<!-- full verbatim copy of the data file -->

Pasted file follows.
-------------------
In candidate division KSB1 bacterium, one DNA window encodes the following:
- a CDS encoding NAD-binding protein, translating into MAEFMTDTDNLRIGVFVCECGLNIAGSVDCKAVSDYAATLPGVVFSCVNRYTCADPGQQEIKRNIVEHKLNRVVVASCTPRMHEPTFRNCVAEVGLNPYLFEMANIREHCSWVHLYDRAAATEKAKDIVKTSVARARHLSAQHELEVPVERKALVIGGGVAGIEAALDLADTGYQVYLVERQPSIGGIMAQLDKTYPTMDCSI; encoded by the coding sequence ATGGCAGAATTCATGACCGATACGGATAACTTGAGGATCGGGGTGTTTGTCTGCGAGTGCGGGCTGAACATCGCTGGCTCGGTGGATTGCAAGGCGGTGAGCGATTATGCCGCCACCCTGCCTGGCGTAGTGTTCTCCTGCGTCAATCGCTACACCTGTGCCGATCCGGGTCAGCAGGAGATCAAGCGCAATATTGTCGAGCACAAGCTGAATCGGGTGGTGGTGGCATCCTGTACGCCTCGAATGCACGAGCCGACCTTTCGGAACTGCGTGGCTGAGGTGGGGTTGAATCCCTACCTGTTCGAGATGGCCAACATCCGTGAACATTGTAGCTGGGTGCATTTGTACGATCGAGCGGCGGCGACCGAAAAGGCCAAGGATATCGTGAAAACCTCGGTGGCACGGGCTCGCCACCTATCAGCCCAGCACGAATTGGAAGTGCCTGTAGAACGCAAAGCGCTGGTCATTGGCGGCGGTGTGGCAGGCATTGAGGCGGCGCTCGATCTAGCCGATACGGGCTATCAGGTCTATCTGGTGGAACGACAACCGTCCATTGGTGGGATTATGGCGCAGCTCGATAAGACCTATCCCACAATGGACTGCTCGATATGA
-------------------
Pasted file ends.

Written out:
In candidate division KSB1 bacterium, one DNA window encodes the following:
- a CDS encoding NAD-binding protein, translating into MAEFMTDTDNLRIGVFVCECGLNIAGSVDCKAVSDYAATLPGVVFSCVNRYTCADPGQQEIKRNIVEHKLNRVVVASCTPRMHEPTFRNCVAEVGLNPYLFEMANIREHCSWVHLYDRAAATEKAKDIVKTSVARARHLSAQHELEVPVERKALVIGGGVAGIEAALDLADTGYQVYLVERQPSIGGIMAQLDKTYPTMDCSI; encoded by the coding sequence ATGGCAGAATTCATGACCGATACGGATAACTTGAGGATCGGGGTGTTTGTCTGCGAGTGCGGGCTGAACATCGCTGGCTCGGTGGATTGCAAGGCGGTGAGCGATTATGCCGCCACCCTGCCTGGCGTAGTGTTCTCCTGCGTCAATCGCTACACCTGTGCCGATCCGGGTCAGCAGGAGATCAAGCGCAATATTGTCGAGCACAAGCTGAATCGGGTGGTGGTGGCATCCTGTACGCCTCGAATGCACGAGCCGACCTTTCGGAACTGCGTGGCTGAGGTGGGGTTGAATCCCTACCTGTTCGAGATGGCCAACATCCGTGAACATTGTAGCTGGGTGCATTTGTACGATCGAGCGGCGGCGACCGAAAAGGCCAAGGATATCGTGAAAACCTCGGTGGCACGGGCTCGCCACCTATCAGCCCAGCACGAATTGGAAGTGCCTGTAGAACGCAAAGCGCTGGTCATTGGCGGCGGTGTGGCAGGCATTGAGGCGGCGCTCGATCTAGCCGATACGGGCTATCAGGTCTATCTGGTGGAACGACAACCGTCCATTGGTGGGATTATGGCGCAGCTCGATAAGACCTATCCCACAATGGACTGCTCGATATGA